There are ways to significantly increase your portfolio income. In a world of near 0% interest on CDs, that’s good news. Here are my top 3 tips on how to do it:
1. Callable CDs
If you have no appetite for risk, you’re probably a CD buyer. But if you are a CD buyer, you’re probably very frustrated with the infinitesimal interest rates being offered. Well, the good news is you can earn a lot more interest by purchasing callable CDs. These are long-term bank deposits that pay investors much higher interest. The catch is that you tie up your money for a very long time. Not only that, the deposits are callable. That means the bank can pay you back your money at certain intervals and then stop paying the interest. When would a bank call the CD? When interest rates go down. Seeing as how it’s almost impossible for rates to drop further, the odds of having your CD called are low.
The bigger risk with these deposits now is if they don’t get called. That’s because if they don’t call the deposit, you’ll be stuck with a very long-term investment paying very low rates when (not if) interest rates rise. As you can surmise, I’m no fan of these investments, but it is one way to get a heck of a lot more interest than current CDs pay.
Neal’s Notes: Here is an in-depth look at these two ideas PLUS two more retirement income producers.
2. Preferred Shares
What are preferred shares? They are a hybrid investment — something between a common share and a bond. Preferred shares are like bonds in that they have a stated interest rate the company pays. They pay higher dividends than common shares do, and share values don’t fluctuate as much as common shares do. That’s because the interest payments preferred shares pay keep the prices more stable.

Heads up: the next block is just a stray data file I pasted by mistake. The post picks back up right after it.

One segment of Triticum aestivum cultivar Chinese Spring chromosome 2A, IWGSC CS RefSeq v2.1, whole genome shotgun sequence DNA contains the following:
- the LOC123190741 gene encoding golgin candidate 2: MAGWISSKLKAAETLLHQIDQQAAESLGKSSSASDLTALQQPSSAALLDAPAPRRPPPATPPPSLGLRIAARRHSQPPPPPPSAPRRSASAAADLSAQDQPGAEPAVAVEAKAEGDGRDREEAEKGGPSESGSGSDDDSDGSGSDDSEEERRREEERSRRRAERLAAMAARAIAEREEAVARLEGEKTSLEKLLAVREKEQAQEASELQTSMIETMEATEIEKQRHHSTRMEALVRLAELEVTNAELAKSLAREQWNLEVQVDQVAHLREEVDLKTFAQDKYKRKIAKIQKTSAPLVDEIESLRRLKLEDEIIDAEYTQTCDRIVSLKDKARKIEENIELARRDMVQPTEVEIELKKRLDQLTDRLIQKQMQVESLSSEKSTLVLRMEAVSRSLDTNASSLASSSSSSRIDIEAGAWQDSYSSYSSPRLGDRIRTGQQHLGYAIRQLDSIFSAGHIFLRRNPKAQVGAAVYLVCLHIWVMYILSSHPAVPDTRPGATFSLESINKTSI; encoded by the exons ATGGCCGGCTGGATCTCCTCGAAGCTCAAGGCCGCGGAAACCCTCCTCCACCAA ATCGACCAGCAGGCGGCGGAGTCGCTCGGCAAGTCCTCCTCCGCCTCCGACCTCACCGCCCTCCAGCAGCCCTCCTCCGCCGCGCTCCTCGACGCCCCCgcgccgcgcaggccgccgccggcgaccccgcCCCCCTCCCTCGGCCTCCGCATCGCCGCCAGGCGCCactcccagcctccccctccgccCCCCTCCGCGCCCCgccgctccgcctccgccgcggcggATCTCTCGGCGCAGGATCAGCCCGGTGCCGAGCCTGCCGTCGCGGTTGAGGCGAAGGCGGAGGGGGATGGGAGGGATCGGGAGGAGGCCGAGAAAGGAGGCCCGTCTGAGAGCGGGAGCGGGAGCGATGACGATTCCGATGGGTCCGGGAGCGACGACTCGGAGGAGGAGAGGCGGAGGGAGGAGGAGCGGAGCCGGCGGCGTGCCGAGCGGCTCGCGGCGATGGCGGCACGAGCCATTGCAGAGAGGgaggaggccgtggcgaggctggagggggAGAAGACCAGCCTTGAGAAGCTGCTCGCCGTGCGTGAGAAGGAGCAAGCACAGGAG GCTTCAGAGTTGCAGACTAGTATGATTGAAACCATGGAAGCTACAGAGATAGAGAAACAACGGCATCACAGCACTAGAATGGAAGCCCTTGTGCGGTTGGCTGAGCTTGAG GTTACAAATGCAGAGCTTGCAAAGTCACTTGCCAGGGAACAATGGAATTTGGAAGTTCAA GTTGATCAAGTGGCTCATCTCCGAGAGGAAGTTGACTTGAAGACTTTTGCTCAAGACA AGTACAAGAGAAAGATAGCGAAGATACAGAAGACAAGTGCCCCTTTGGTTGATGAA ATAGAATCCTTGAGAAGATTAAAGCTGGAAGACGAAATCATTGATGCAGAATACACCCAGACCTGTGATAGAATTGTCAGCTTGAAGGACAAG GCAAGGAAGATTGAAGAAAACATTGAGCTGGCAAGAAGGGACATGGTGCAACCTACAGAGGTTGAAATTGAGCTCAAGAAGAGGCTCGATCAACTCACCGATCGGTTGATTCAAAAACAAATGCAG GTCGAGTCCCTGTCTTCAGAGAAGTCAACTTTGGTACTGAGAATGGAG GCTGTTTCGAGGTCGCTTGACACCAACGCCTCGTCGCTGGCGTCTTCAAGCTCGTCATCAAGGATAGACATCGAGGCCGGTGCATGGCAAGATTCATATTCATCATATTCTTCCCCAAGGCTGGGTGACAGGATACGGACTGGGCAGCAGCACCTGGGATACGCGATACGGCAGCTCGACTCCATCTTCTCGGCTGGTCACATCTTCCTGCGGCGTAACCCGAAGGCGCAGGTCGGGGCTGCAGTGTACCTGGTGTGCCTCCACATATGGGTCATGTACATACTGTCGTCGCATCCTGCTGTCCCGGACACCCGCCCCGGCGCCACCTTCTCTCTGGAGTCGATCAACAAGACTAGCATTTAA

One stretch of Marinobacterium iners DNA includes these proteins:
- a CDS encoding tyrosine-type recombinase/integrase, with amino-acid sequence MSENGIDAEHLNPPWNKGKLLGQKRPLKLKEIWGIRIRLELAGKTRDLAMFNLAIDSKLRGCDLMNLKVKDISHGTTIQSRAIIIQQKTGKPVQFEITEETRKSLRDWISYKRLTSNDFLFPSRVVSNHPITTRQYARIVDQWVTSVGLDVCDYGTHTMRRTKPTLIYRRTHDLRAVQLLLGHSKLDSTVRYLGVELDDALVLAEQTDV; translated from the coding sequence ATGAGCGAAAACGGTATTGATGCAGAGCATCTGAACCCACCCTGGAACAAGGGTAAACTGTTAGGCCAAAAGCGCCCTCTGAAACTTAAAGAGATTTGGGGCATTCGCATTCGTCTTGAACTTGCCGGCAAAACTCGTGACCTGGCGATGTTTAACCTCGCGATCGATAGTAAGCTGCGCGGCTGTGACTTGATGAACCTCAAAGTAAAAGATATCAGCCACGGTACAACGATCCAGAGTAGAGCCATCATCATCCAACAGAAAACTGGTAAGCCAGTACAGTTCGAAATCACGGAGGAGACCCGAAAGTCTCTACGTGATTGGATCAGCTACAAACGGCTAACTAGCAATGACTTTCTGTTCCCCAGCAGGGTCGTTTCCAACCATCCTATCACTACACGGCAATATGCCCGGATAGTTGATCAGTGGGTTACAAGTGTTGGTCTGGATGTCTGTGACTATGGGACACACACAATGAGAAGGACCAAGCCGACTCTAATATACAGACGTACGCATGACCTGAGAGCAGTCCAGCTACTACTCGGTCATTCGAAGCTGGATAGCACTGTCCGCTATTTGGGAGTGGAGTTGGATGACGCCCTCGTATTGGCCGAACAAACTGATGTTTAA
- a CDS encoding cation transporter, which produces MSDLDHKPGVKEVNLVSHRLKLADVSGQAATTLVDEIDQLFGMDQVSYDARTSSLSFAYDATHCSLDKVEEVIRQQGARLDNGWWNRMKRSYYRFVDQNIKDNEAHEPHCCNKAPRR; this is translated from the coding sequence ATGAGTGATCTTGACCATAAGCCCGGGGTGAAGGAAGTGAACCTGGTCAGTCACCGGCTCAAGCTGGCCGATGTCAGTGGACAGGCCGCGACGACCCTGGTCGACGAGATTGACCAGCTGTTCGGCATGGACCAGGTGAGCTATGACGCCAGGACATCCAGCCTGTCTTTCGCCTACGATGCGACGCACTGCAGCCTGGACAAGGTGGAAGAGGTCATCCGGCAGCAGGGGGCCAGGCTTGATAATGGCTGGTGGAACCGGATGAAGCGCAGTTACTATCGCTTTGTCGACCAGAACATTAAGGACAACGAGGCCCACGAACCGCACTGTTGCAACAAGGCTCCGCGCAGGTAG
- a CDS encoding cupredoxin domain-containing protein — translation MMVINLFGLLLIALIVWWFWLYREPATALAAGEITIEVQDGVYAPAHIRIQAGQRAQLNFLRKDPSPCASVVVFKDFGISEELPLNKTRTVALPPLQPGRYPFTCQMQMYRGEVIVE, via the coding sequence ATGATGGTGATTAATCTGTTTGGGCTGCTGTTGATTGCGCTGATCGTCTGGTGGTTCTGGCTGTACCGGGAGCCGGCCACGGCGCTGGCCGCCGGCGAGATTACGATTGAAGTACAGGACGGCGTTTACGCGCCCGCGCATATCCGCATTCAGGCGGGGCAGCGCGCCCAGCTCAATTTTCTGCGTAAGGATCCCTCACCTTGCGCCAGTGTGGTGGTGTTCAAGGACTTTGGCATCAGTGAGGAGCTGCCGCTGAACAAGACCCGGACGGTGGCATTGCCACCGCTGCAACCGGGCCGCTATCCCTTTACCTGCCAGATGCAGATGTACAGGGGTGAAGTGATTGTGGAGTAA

The downsides of preferred shares is that they rarely get the upside growth that common shareholders earn, and they carry more risk than bonds. That’s because the bond holders get paid before preferred shareholders get paid. In fact, the companies have no obligation to pay the preferred share interest. That’s the risk the preferred shareholders take, and that’s why the preferred shares get very high interest. Still, if your main goal is portfolio income, these can be attractive.
3. Growth Portfolio
This is one of my favorite ways to generate portfolio income – and it’s one of the least utilized methods. Using this approach, you create a portfolio that fits your risk tolerance and you withdraw 4% every year. You can withdraw that income on a monthly, quarterly or annual basis. But you take the money out no matter what the portfolio earns.
Sometimes you earn much more than 4%. In those years, your portfolio grows because you only withdrew 4%. Other years, you’ll earn less than 4% or even lose money. In those years, you still withdraw 4% of the value. (In those years, since the value is lower, your 4% withdrawal is lower than the previous year because the account value is lower. That’s the best way to cope with withdrawal strategies in a bear market.
This is a great strategy for folks who are interested in very long-term portfolio income and the best income investments. In fact, multiple studies show that this strategy is by far the best way to create income over many years. It’s the best way to grow your income to overcome inflation. And over a very long period of time, you simply must create income that grows as inflation grows.
What are you doing to increase your portfolio income?
I am simply purchasing more dividend paying stocks and replacing those that don’t with those that do.
Neal Frankle says
A smart way to go Cashflow